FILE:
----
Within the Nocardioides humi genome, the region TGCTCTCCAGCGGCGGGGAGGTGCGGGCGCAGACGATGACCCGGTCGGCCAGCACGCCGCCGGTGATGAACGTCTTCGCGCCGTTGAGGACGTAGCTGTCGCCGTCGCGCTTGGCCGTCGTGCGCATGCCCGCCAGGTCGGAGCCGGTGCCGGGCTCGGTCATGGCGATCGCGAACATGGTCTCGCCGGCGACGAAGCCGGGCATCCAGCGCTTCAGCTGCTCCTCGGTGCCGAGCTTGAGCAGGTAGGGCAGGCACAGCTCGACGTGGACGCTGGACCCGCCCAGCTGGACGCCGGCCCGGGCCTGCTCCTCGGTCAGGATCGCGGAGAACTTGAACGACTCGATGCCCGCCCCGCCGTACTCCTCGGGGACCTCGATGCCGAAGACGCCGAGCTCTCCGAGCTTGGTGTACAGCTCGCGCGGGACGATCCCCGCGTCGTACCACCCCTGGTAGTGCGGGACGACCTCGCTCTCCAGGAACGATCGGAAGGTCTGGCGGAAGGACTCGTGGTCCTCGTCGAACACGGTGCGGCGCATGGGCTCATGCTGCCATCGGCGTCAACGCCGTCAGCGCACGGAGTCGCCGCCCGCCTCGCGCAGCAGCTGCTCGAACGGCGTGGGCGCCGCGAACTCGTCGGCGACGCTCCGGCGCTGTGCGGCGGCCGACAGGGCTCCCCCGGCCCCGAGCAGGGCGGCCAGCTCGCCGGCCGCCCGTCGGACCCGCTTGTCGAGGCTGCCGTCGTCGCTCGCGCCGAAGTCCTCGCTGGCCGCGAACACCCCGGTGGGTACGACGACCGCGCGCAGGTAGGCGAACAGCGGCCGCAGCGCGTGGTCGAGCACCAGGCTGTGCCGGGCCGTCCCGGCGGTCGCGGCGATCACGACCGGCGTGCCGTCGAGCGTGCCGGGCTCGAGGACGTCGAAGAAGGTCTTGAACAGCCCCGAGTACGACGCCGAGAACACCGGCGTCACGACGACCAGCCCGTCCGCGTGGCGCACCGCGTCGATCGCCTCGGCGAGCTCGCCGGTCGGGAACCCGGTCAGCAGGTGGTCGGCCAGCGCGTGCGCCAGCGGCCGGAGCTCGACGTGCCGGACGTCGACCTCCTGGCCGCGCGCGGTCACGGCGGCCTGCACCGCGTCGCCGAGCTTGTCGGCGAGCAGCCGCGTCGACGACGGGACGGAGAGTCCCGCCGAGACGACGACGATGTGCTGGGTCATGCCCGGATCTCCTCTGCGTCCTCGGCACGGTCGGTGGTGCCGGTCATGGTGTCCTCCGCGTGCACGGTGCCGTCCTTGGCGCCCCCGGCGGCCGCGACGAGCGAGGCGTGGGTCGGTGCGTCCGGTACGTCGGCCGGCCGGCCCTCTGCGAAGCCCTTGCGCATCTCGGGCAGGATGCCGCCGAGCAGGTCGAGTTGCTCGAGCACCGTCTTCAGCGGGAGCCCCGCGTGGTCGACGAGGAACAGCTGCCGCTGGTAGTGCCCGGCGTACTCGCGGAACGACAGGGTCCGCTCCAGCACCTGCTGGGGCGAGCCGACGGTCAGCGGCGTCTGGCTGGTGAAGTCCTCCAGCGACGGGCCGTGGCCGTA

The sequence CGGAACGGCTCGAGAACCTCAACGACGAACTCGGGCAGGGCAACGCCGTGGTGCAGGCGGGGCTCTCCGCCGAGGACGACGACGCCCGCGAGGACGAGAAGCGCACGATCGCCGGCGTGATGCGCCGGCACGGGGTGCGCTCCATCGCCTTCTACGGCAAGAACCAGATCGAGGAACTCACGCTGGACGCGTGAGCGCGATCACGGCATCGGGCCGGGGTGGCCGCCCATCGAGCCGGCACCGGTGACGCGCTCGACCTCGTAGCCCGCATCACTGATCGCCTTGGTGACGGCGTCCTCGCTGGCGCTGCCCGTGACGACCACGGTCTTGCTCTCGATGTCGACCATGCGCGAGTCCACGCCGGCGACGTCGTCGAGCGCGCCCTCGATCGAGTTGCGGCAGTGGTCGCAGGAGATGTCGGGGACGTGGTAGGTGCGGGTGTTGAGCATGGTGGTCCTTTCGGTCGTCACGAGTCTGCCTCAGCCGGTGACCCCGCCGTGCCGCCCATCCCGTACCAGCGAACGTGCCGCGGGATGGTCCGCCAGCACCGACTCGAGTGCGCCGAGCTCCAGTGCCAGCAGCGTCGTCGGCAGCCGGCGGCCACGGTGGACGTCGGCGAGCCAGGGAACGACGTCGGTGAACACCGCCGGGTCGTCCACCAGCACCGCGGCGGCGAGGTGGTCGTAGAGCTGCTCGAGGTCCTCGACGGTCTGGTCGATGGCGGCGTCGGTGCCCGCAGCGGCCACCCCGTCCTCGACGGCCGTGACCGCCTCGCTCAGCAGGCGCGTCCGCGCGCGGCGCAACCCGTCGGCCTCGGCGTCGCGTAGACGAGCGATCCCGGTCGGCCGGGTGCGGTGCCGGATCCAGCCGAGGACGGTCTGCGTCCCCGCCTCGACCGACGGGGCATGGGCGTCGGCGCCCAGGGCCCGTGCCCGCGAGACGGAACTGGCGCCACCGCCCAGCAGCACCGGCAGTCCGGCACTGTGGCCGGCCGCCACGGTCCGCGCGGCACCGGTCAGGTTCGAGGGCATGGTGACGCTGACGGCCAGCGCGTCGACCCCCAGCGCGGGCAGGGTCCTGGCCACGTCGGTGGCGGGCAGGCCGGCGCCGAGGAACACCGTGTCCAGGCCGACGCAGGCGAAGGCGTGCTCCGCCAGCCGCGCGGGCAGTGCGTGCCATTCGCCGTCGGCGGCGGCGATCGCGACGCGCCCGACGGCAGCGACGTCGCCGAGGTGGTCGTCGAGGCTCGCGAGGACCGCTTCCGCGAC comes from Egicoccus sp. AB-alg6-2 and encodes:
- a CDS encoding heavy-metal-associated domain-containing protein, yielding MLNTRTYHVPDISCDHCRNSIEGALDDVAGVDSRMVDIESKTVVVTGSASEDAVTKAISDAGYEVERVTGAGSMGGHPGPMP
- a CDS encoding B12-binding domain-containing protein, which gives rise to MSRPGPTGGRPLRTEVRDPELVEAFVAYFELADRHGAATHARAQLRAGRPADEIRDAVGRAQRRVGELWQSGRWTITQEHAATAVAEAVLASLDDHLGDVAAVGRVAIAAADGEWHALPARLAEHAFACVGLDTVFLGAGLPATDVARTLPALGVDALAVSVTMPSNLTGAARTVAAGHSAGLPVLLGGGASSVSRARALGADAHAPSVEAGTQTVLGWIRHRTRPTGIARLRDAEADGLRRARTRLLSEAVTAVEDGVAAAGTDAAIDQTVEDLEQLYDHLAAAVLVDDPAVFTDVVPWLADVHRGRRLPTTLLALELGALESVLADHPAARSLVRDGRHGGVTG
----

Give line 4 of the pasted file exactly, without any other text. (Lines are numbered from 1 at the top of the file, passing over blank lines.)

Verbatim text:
- a CDS encoding B12-binding domain-containing protein, which gives rise to MSRPGPTGGRPLRTEVRDPELVEAFVAYFELADRHGAATHARAQLRAGRPADEIRDAVGRAQRRVGELWQSGRWTITQEHAATAVAEAVLASLDDHLGDVAAVGRVAIAAADGEWHALPARLAEHAFACVGLDTVFLGAGLPATDVARTLPALGVDALAVSVTMPSNLTGAARTVAAGHSAGLPVLLGGGASSVSRARALGADAHAPSVEAGTQTVLGWIRHRTRPTGIARLRDAEADGLRRARTRLLSEAVTAVEDGVAAAGTDAAIDQTVEDLEQLYDHLAAAVLVDDPAVFTDVVPWLADVHRGRRLPTTLLALELGALESVLADHPAARSLVRDGRHGGVTG